by J.M. Cook
Originally published in 1983 as The Persian Empire, this edition was republished by The Folio Society — meaning that the book is a nice package, with some fine maps, and some truly spectacular photographs of a Persian archaeological site. The text itself is informative, though very much focussed on the reigns of the Achaemenid kings; that is, it deals chronologically only with the era up to Alexander the Great, and sociologically with a very narrow slice of Persian society.
Which to some extent is understandable. The sources Cook was working from were primarily the Greek histories, which dealt with Persia mainly in terms of how the Persians affected Greece. A writer like Herodotus gives some description of the whole extent of the Persian Empire, but the viewpoint is still mainly Greek, mainly focussed on the western part of the Empire. Cook does a strong job of trying to reconstruct events and personalities from a Persian perspective, but the weight of his sources can’t help but pull him back to the Greeks.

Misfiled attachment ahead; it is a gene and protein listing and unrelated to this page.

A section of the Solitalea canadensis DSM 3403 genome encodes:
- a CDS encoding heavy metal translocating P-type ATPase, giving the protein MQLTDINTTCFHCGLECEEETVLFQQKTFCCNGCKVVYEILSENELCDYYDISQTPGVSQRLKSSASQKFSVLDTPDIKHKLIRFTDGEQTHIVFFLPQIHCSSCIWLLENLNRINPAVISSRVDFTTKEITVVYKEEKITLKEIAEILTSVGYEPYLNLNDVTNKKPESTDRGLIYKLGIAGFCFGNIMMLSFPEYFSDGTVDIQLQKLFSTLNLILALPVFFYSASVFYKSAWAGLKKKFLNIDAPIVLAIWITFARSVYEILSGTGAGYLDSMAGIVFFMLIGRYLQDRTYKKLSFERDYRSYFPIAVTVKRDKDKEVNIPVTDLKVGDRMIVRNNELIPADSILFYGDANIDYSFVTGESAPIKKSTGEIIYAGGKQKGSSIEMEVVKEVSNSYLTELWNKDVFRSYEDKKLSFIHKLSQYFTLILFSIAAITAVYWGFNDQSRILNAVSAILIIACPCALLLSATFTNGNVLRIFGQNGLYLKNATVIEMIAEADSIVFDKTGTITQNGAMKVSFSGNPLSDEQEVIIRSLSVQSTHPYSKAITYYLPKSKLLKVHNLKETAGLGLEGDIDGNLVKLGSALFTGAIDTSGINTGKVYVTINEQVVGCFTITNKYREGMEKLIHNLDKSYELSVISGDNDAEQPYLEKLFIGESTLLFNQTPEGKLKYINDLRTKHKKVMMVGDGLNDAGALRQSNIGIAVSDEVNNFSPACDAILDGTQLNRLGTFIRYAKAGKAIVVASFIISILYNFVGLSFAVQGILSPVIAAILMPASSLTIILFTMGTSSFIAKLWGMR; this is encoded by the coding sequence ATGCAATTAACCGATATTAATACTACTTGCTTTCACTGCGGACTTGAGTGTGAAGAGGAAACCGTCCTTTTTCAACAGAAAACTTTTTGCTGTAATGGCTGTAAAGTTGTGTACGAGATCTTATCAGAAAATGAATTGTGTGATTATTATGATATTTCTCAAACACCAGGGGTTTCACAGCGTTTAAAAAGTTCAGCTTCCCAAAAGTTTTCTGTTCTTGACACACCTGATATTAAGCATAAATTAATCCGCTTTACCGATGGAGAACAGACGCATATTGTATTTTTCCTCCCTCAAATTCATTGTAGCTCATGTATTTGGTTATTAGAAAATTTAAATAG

I’m no expert in Persian history, but Cook’s own text seemed fine to me. He sedulously presents different interpretations and readings of sources; of course, it’s impossible to present all the evidence for and against an interpretation in a general history, but at least some note of other ideas is there. The writing is fine, if not gripping; structurally, the book reads well, though the next-to-last chapter, a geographical overview of the Persian lands, would probably have been better off at the start of the book. This is a solid book that tries its best to give a Persian focus to Persian history; I can’t help but wonder how much farther that aim has gone in the past quarter-century.